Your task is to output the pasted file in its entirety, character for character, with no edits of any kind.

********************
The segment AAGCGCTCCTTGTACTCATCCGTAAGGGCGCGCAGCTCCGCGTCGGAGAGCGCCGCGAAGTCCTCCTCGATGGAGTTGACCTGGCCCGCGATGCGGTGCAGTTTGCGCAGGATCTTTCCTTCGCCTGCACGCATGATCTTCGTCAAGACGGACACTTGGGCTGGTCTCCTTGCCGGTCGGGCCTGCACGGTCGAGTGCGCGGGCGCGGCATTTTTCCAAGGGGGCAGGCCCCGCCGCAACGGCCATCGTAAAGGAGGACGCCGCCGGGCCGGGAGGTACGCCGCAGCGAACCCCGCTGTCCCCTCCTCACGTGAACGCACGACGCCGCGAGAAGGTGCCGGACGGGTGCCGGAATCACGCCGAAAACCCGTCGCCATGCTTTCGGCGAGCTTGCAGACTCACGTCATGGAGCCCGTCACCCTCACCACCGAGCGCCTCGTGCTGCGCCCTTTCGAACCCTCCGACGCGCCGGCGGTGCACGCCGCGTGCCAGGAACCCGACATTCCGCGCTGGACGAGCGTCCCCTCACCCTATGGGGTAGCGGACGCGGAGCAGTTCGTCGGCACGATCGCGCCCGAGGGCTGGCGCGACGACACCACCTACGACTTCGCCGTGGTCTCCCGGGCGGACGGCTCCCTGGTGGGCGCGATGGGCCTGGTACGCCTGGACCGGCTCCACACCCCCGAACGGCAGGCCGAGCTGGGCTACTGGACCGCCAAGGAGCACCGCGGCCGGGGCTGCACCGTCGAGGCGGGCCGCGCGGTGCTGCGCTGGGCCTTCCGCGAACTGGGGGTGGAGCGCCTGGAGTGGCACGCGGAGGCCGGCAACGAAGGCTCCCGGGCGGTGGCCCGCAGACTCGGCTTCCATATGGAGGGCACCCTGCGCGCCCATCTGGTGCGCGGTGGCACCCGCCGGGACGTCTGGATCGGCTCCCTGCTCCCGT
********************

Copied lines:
The segment AAGCGCTCCTTGTACTCATCCGTAAGGGCGCGCAGCTCCGCGTCGGAGAGCGCCGCGAAGTCCTCCTCGATGGAGTTGACCTGGCCCGCGATGCGGTGCAGTTTGCGCAGGATCTTTCCTTCGCCTGCACGCATGATCTTCGTCAAGACGGACACTTGGGCTGGTCTCCTTGCCGGTCGGGCCTGCACGGTCGAGTGCGCGGGCGCGGCATTTTTCCAAGGGGGCAGGCCCCGCCGCAACGGCCATCGTAAAGGAGGACGCCGCCGGGCCGGGAGGTACGCCGCAGCGAACCCCGCTGTCCCCTCCTCACGTGAACGCACGACGCCGCGAGAAGGTGCCGGACGGGTGCCGGAATCACGCCGAAAACCCGTCGCCATGCTTTCGGCGAGCTTGCAGACTCACGTCATGGAGCCCGTCACCCTCACCACCGAGCGCCTCGTGCTGCGCCCTTTCGAACCCTCCGACGCGCCGGCGGTGCACGCCGCGTGCCAGGAACCCGACATTCCGCGCTGGACGAGCGTCCCCTCACCCTATGGGGTAGCGGACGCGGAGCAGTTCGTCGGCACGATCGCGCCCGAGGGCTGGCGCGACGACACCACCTACGACTTCGCCGTGGTCTCCCGGGCGGACGGCTCCCTGGTGGGCGCGATGGGCCTGGTACGCCTGGACCGGCTCCACACCCCCGAACGGCAGGCCGAGCTGGGCTACTGGACCGCCAAGGAGCACCGCGGCCGGGGCTGCACCGTCGAGGCGGGCCGCGCGGTGCTGCGCTGGGCCTTCCGCGAACTGGGGGTGGAGCGCCTGGAGTGGCACGCGGAGGCCGGCAACGAAGGCTCCCGGGCGGTGGCCCGCAGACTCGGCTTCCATATGGAGGGCACCCTGCGCGCCCATCTGGTGCGCGGTGGCACCCGCCGGGACGTCTGGATCGGCTCCCTGCTCCCGT